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Yesterday Elon Musk’s company SpaceX launched its new Falcon Heavy from Cape Canaveral, the most powerful rocket on Earth. It contained a red Tesla roadster for added fun and bravado.

The dramatic take-off sent MSNBC’s Brian Williams into paroxysms of excitement. In his show 11th Hour he exclaimed, “Elon Musk showed the world how it’s done,” and then he went into a diatribe about America’s failed transit infrastructure.

“Think about the gulf between Elon Musk and all that he can imagine and build and the parts of our lives that don’t have an Elon Musk to care for them,” he said, noting that “high speed trains around the world are over twice as fast as ours.”

And that’s when they move.

Right now California is in a struggle to keep even the construction of its high speed rail project on track.

And yet people are optimistic about the project in the Central Valley.

High speed rail is the signature legacy project of Governor Jerry Brown. A train that can go at speeds of around 200 miles per hour is intended to connect San Francisco, the Central Valley and LA.

The latest report of bad news was on the “linear ghetto” that’s been created by vacant lots lining the intended route.

According to the LA Times, The California High-Speed Rail Authority now owns more than 1,200 parcels stretching from Madera to south of Wasco.

It’s created a 119-mile corridor, 100 feet or more wide, through the Central Valley and because of the protracted litigation over many properties, we’ve wound up with abandoned buildings and vacant lots that have become a magnet for thieves and squatters.

That’s just one of the problems that adds to the financial quagmire.

Last month we heard about the projected $2.8 billion overruns in the Central Valley, with the cost of building that 119 miles of bullet train track in the Central Valley having jumped to $10.6 billion, an increase of $2.8 billion from the current budget and up from about $6 billion originally.

The authority and its consultants seem to have vastly underestimated the difficulties of buying land, obtaining environmental approvals, and navigating through complex litigation.

And yet construction moves forward apace.

DnA went to Fresno in early January -- as part of our series Bridges and Walls -- and found a completely different energy surrounding high speed rail.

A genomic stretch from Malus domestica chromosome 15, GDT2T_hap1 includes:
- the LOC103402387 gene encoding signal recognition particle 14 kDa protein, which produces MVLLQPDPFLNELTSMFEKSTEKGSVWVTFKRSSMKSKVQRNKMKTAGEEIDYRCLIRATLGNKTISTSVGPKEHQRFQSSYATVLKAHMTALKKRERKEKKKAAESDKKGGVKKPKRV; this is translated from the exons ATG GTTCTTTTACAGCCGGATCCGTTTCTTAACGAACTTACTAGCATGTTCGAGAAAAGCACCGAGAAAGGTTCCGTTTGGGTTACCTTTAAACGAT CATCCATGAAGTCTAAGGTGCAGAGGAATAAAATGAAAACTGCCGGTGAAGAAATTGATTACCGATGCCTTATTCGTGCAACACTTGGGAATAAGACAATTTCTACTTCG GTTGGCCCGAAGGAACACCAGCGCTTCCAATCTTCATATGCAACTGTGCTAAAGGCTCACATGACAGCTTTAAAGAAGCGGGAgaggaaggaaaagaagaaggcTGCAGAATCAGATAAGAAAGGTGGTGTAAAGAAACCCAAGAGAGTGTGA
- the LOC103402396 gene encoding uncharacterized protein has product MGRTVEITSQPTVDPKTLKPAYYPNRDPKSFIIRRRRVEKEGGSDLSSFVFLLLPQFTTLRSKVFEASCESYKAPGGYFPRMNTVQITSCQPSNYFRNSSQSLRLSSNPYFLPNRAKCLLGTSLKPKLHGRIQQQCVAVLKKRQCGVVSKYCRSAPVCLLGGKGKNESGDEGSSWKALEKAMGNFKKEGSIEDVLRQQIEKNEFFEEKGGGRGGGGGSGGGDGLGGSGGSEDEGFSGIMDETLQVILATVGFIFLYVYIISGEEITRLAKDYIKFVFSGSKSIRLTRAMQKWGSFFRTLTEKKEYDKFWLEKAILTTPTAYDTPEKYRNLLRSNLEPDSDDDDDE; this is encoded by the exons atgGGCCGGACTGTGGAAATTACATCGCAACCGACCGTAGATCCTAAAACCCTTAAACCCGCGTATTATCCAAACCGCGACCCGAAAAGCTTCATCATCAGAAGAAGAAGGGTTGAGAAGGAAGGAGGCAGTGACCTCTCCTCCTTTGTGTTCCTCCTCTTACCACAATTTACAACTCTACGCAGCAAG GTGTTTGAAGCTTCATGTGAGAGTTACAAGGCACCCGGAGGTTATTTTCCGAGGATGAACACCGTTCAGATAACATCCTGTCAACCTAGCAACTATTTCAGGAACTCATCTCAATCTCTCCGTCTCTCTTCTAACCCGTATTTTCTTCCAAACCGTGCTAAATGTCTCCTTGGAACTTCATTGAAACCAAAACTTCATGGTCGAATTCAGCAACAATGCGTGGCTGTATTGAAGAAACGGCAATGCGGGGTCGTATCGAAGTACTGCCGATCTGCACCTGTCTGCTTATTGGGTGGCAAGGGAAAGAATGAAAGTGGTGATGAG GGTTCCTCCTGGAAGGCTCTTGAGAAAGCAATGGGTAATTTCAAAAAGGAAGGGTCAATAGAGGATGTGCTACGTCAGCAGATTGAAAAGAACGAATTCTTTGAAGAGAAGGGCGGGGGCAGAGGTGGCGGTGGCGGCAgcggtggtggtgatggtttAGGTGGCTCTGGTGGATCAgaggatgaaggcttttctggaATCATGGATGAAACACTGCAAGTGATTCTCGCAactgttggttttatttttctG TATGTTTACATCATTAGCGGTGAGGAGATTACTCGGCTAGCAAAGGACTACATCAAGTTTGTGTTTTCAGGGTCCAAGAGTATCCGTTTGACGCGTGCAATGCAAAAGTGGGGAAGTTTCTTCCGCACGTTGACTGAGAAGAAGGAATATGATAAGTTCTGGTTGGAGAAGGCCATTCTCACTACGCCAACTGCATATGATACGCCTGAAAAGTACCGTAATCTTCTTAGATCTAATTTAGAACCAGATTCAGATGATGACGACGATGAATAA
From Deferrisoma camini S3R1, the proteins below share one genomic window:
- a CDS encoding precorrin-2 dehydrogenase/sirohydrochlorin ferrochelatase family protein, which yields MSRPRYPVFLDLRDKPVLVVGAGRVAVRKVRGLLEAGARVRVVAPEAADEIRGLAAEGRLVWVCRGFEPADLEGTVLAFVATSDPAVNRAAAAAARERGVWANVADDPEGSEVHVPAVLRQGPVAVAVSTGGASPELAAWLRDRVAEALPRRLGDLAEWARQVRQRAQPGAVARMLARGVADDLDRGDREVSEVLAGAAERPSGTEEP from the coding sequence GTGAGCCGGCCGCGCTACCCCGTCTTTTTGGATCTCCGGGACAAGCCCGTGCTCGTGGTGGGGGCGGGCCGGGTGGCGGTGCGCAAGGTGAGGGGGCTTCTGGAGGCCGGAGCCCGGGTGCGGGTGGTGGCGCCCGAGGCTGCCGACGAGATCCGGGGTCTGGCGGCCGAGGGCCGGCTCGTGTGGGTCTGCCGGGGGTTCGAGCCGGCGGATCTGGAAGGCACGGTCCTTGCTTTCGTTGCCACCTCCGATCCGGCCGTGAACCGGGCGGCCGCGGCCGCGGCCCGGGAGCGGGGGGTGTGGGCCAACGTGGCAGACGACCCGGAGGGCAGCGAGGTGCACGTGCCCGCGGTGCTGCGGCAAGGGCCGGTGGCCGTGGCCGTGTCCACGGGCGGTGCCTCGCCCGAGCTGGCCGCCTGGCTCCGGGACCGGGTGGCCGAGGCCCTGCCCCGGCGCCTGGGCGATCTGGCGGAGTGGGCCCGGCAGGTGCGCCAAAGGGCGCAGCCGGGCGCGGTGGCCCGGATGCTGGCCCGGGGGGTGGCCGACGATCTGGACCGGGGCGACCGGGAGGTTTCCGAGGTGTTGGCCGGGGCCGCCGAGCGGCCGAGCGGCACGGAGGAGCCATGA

In LA, people either think it’s not even started construction or that it’s a big boondoggle.

But Diana Gomez, the new Central Valley Regional Director for the High Speed Rail Authority expressed excitement about the project.

"We're working on the largest infrastructure project in the state. And it starts here in the Central Valley. And so we've been able to see the benefits: the jobs, all the money being invested here in the Central Valley, so it's really exciting for us to see that," Gomez said.

Thousands of people are at work on construction jobs. And there’s a lot of excitement in the business and burgeoning tech community at what the train might mean for Fresno in the future.

Lee Ann Eager, the CEO of Fresno County Economic Development Corporation is a self-declared 100 percent supporter of high speed rail.

She says the “connectivity [between the Bay Area and the Southland] is going to change everything for us.” By us, she means the new kinds of businesses that are setting up shop in Fresno, like tech start-ups. The idea is that the Central Valley, being a much more affordable area to live, will become a new tech hub.

But the Central Valley is the heart of agriculture, and certainly many farmers are anxious and unhappy about high speed rail. And it’s the negotiating of buyouts and handling litigation with each one of them that’s caused this protracted and ever more costly process.

Gomez was brought on board in large part to handle communications with Central Valley folks. She’s a local and she is seen as more conciliatory than some of the prior Rail Authority people who’ve been criticized for arrogance and not heeding the needs of folks impacted by the rail.

So it's a tricky time for the project. Every negative story begets more negative stories and certainly the candidates for governor, especially Gavin Newsom, are not nearly as openly committed to the project as Jerry Brown.

In fact we learned from a reporter that there is a Plan B for the route being built in the Central Valley to become simply an improved and dedicated stretch of line for 114 miles for Amtrak -- to get Amtrak off the freight rail line and speed the Amtrak service.

That is seen as a last resort. To Amtrak riders that might sound better than nothing, but it falls far short of a bullet train.

crane
A section of the high speed rail track under construction in Fresno. Photo by Avishay Artsy.

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